Tuesday, 26 January 2010

Irish Frenzy

This is likely to be my last post for a week or so. If all goes according to plan I will be seeing Tom Russell at the Luminaire tomorrow night and will then head off to Ireland for two day's work followed by three day's leisure.

To get me in the mood, and to tide you over until I return, here are seven Irish recordings (one for each of the drunken nights the Dubliners sang about). They come in all shapes and sizes, from the literate indie pop of Microdisney and A House to the beautiful traditional singing of Cara Dillon, and culminate in Dickie Rock draining the life blood from the Pogues' "Rainy Night in Soho".

Here they are in chronological order:

"For Josephine" - David McWilliams (from "David McWilliams Volume 2", 1967)

"The Westmeath Bachelor" - Joe Dolan (single, 1968)

"Buffalo Gal" - Thin Lizzy (from "Shades of a Blue Orphanage", 1972)

"This Liberal Love" - Microdisney (from "Everybody Is Fantastic", 1984)

"Endless Art" - A House (from "I Am The Greatest", 1991)

"Brockagh Braes" - Cara Dillon (from "After The Morning", 2006)

"Rainy Night In Soho" - Dickie Rock (from "Sings Contemporary Irish Hits", 2007)

As a bonus, here is an excellent clip of the late lamented Joe performing "Westmeath Bachelor". I defy you not to jig along with this. I am trying to persuade Mister F that we should visit Mullingar this weekend to see the statue they have erected to their home town hero - which even has its own blog - but I am not sure I am going to succeed.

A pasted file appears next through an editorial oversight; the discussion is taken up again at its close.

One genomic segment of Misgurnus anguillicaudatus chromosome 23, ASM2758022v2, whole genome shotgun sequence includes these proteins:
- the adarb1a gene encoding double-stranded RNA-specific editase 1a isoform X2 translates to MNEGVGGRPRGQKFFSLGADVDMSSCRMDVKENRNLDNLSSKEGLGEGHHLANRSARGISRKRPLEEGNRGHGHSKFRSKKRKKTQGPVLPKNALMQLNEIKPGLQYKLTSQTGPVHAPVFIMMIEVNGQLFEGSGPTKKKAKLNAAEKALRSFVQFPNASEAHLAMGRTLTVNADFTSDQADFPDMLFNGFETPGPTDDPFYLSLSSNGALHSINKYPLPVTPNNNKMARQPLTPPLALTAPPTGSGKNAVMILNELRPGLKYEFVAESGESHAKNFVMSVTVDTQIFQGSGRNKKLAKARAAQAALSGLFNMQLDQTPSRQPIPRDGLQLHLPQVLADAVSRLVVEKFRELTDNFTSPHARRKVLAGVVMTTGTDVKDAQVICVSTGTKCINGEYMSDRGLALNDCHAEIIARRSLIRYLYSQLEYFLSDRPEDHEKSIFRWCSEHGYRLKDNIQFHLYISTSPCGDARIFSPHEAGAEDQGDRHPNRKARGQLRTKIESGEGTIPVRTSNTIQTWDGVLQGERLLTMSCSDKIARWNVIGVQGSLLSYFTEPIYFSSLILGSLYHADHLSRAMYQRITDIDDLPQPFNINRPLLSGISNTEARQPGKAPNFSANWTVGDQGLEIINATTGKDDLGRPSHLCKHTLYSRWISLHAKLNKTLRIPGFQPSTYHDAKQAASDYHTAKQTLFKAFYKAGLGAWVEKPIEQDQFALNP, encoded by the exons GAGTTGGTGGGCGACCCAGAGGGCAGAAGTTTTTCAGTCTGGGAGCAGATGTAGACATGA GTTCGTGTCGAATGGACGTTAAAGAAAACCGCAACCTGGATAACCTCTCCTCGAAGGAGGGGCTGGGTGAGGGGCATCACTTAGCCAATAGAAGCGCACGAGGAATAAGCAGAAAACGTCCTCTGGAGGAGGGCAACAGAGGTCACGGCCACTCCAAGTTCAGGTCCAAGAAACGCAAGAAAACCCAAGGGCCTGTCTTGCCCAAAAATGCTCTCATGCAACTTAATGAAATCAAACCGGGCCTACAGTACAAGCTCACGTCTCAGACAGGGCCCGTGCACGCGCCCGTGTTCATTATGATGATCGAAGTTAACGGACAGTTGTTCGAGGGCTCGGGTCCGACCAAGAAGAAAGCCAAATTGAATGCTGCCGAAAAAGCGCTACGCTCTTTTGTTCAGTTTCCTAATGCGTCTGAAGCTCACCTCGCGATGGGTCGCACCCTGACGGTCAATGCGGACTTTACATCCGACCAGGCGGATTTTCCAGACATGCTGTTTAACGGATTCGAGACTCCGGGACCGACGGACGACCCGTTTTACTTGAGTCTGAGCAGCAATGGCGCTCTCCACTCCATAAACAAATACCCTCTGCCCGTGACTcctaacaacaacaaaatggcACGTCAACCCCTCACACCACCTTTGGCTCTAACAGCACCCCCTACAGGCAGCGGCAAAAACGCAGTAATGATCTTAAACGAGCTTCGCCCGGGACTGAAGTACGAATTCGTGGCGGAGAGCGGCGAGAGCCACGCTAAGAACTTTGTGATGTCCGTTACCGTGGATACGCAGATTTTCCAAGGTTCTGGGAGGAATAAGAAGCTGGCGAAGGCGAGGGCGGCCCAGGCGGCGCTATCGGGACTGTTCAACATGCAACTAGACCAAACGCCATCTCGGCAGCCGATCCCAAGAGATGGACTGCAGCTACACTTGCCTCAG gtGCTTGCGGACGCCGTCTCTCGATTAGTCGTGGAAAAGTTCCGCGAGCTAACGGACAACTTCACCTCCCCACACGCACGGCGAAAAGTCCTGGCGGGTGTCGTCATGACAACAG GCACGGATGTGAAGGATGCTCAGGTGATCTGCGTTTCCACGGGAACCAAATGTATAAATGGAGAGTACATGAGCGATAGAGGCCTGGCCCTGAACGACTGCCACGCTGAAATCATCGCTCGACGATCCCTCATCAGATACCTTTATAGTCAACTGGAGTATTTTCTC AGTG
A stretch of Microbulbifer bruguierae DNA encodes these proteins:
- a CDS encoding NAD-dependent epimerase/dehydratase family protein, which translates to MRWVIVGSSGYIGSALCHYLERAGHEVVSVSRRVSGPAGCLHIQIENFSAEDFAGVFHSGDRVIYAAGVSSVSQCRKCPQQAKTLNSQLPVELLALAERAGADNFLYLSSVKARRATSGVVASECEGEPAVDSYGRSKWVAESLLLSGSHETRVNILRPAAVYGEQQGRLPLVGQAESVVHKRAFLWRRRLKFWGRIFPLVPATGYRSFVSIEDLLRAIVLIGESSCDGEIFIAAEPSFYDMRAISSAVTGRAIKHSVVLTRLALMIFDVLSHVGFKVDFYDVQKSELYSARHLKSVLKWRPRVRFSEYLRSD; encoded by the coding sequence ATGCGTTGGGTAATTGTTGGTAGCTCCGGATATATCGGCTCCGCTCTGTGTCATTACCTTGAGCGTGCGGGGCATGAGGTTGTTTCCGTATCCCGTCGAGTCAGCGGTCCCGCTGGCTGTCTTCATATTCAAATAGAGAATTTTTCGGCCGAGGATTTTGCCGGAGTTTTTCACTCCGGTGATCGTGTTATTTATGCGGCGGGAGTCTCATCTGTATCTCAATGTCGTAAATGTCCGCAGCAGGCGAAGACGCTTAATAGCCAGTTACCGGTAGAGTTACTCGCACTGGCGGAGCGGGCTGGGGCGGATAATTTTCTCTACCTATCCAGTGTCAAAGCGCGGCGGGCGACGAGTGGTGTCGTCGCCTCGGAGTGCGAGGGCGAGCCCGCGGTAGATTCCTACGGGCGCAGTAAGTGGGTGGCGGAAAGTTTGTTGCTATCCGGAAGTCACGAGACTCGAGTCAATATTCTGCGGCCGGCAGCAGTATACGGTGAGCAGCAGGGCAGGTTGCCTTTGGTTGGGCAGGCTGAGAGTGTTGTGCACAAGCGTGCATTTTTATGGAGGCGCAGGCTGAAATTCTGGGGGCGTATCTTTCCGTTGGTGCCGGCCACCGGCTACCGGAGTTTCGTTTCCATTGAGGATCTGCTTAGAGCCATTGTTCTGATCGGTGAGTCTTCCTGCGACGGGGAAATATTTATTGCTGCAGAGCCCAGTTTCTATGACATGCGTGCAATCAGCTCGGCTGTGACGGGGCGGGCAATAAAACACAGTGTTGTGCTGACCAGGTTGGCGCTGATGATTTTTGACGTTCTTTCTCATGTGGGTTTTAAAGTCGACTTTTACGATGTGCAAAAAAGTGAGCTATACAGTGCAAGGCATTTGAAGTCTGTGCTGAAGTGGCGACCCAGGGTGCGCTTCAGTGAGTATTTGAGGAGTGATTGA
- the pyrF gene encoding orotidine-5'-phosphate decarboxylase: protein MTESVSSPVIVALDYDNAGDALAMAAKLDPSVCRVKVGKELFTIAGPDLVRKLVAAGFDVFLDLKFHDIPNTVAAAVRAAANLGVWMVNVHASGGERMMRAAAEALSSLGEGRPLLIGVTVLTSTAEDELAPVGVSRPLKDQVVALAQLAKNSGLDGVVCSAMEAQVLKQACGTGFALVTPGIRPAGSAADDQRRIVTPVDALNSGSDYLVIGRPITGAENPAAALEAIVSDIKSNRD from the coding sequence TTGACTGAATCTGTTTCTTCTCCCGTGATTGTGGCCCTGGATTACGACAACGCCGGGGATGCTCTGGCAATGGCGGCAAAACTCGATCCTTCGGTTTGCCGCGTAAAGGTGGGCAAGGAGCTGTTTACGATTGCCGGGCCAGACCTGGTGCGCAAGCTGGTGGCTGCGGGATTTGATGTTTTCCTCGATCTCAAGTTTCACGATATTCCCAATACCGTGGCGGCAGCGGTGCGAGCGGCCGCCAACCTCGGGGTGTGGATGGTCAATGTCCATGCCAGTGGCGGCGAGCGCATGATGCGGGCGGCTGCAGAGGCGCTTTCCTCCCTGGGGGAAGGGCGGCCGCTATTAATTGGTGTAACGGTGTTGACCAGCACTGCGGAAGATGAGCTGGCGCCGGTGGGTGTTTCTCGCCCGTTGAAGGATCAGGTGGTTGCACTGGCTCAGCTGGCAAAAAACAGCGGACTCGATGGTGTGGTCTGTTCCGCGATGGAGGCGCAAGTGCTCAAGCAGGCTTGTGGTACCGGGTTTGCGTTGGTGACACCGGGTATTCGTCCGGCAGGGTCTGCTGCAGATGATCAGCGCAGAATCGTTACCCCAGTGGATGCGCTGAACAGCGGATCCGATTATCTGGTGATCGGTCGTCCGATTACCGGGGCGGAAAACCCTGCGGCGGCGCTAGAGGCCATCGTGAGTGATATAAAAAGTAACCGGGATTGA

Sunday, 24 January 2010

Soul On Sunday: JT

I haven't posted any soul music for a while, and there is no better way of putting that right than with a bit of Johnnie Taylor. Looking at the quality of his output over nearly 40 years there is definitely a case for saying he may be the greatest soul singer of all. Best known for his time with Stax from 1966 to 1974, he continued to make great records long after that, particularly with Malaco for whom he recorded from the mid 1980s up to his death in 2000.

Here are four cracking tracks, one from each decade of his recording career and two each from Stax and Malaco:

"Love Bones" (from "The Johnnie Taylor Philosophy Continues", 1969)

"Party Life" (from "One Step Beyond", 1971)

"Happy" (from "Lover Boy", 1987)

"Walk Away With Me" (from "Good Love!", 1996)

And here is the great man in action in 1976. Look at those threads!

Saturday, 23 January 2010

Nick Drake Tribute

Along wih students of many generations I was at the Barbican last night for "Way To Blue", a concert dedicated to the songs of Nick Drake.

An extra dedication was to Nick's arranger, Robert Kirby, who sadly died late last year after being involved in the first of these concerts in Birmingham last May. It is dedication and tribute he thoroughly deserved. For me it is the combination of his arrangements and Nick's voice that makes "Bryter Layter" one of my favourite albums of all time.

The concert was very enjoyable. The low key nature of most of Nick's songs means it was never going to be an occasion for high emotion and adrenalin rushes, but the ensemble did a good job in capturing the spirit of them. The band and string section were excellent, with stand-out performances by Danny Thompson on bass and Zoe Rahman on piano.